And  three new awards this year:

For me this came when I clicked on the link here.  Almost as surreal had been this statement four weeks previously.

The winner is this little gem from Leeds United on the ownership of the club.

and, for something completely different, a new serious one!

A lot of really good work has been done this year by a number of Trusts, and to some extent it is invidious to pick one out, but this year I feel the deserved winner is City Fans United of Chester, who, against all the odds, managed to resurrect the club.

Posted in Uncategorized | 2 Comments »

Blogged off!

Posted by John Beech on June 18, 2010

I’m about to head off for a week’s holiday, laptopless, so there will be a short break from posting and from moderating comments.  Apologies, but I don’t want to be a dull boy.  Normal service should return next weekend.

Out of curiosity I looked up what I had written when I went on holiday last year.  It probably serves almost as well this year: “What will I be returning to? What news of takeovers at Portsmouth and Newcastle, and HMRC’s winding-up orders?” 

Plus ça change…

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Supporters Direct Conference

Posted by John Beech on June 11, 2010

I’ll be at the Supporters Direct Conference on A Better Vision for Football tomorrow, Saturday, and Sunday, and would be very pleased to meet any readers who are attending.

Remember, you can still register there on the day – details are here.

Posted in Uncategorized | Leave a Comment »

Supporters Direct Conference 12-13 June

Posted by John Beech on May 18, 2010

Details here

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LINKS page expanded

Posted by John Beech on April 3, 2010

The LINKS page, accessible via the tag on the tool bar at the top of the page, has been considerably expanded.

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Maradona injured

Posted by John Beech on March 30, 2010

According to a report in the New York Times (1), Maradona has had to undergo surgery after his dog bit him in the face.

The report describes him as ‘not seriously hurt’, so I trust I can be forgiven for commenting that this is surely a case of The Mouth of Dog avenging The Hand of God.  😉

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Dear Santa ;-)

Posted by John Beech on December 24, 2009

I was going to ask for a ban as a director for John Batchelor, but it seems you have just delivered this!

In no particular order then, this is what I’d really like for Christmas as well:

  • For Accrington Stanley fans, some seats on the board
  • For Chester City, a new unrelated owner
  • For Stephen Vaughan, a copy of The Rough Guide to Ethics
  • For John Armstrong-Holmes, a Sackcloth & Ashes gift set
  • For Rotherham United, Scarborough Athletic and any other clubs in a similar situation, an end to their exiles
  • For Ron Martin, a copy of Blogging made Simple
  • For Peter Ridsdale, a copy of How to Win Friends and Influence People
  • For Avram Grant, some Quality Players vouchers, or at least the freedom to use them
  • For the FA, the drive to introduce an all-league-embracing unified and effective Fit and Proper Persons Test
  • For the game, a review of the current sanctions which are dysfunctional, and the use of ‘bringing the game into disrepute’ charges against appropriate owners and directors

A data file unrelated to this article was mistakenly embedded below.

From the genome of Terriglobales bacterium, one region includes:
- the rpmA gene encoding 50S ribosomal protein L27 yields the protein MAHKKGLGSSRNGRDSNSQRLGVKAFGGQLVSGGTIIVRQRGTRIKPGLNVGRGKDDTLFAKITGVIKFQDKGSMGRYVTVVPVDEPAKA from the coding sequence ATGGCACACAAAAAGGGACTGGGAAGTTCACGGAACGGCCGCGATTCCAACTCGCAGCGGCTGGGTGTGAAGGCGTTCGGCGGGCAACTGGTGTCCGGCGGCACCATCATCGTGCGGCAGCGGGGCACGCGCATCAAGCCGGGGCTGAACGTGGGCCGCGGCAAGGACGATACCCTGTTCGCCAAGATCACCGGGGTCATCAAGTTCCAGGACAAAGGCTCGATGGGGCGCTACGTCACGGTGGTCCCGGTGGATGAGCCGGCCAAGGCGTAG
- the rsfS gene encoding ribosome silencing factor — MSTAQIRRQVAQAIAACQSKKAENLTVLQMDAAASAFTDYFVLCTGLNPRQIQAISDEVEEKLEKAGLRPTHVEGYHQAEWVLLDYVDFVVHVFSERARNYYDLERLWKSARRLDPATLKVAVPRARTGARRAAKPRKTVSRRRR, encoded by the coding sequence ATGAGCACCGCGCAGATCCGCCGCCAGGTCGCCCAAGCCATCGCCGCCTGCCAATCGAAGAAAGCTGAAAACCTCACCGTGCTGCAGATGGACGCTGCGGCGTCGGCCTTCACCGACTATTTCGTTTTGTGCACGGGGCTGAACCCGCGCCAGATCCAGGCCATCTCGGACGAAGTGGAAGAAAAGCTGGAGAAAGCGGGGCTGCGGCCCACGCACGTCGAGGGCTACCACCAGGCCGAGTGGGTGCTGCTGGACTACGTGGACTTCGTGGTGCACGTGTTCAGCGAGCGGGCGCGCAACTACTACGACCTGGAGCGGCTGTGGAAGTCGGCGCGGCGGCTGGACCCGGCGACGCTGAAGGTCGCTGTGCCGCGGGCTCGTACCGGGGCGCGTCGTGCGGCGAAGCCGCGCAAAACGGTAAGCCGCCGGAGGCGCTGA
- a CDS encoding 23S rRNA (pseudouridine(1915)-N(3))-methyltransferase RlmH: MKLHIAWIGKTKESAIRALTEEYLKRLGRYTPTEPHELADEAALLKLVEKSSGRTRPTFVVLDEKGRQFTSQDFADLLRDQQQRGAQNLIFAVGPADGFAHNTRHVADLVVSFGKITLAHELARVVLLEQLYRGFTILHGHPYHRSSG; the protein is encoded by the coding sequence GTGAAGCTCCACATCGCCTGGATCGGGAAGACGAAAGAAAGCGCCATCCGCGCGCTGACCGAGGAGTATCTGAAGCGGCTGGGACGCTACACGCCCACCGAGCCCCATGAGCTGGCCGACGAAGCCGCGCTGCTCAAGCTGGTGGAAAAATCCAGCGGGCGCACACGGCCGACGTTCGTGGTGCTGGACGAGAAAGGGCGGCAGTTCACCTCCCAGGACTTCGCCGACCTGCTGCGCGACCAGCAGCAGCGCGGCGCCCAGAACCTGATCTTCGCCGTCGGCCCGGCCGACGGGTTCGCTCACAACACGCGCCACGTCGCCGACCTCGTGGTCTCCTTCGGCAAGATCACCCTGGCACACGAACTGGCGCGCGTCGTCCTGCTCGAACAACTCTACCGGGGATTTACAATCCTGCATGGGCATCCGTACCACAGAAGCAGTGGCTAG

• For my grandchildren, a game that is still beautiful, but for the ugly business elements to have some remedial surgery
  • If you’ve got the time, for clubs throughout the Pyramid, a lifeline

and last but by no means least

  • a Merry Christmas and a Very Happy New Year for all blog readers, be they in England, Dumbarton, Stockholm, North America or wherever, and whether they are fans or directors, and for my friends and fellow residents of this far-flung sector of cyberspace, Kevin Rye (Supporters Direct blog), Ian King (twohundredpercent) and Wyn Grant (The Political Economy of Football).

Yours in football


[New postings may be a tad patchy over the Christmas/New Year period as I shall be knee-deep in various successive permutations of grandchildren, but I will doubtless seek sanity in my keyboard whenever possible.]

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Statements of the bleeding obvious, the ironic, or just the plain surreal

Posted by John Beech on November 23, 2009

Headlines can be oddly misleading.  I clicked through just now to ‘Boro collapse stuns France’, wondering how the French had failed to notice Middlesbrough’s relegation for so long (1), only to find that I had forgotten the name of the manager of one of our leading resurrectionist club.

They can also be very amusing.  I’m thinking here of headlines that just aren’t news, more, as Basil Fawlty would have it, statements of the bleeding obvious, or statements of just wishful thinking.

A good example of the former is Martinez embarrassed after defeat from today’s BBC website output. No! Really?

An example of the latter would be Ridsdale Far East trip expected to tie up Cardiff City investment from WalesOnline on 2 November.  Surely even Ridsdale wasn’t seriously expecting this.

The downright surreal also would qualify, as in £10m loan will secure Pompey future: Al Fahim from Portsmouth’s The News of 17 November.  Of course – the new owner is going to increase the club’s debt.  Really thinking outside the box there.

So, any offers of non-headlines?  The rules are simple.  All you have to do is post the actual headline in a comment below, exactly as it appears on the webpage, together with the URL, and the date it was published – no more, no less.  It has to be on the topic of football management (rather than performance on the pitch), and the less there is any need for comment, and/or the greater the irony, so much the better.

I’m a Pompey fan so I need cheering up. If that had been a headline it would certainly have qualified as a statement of the bleeding obvious!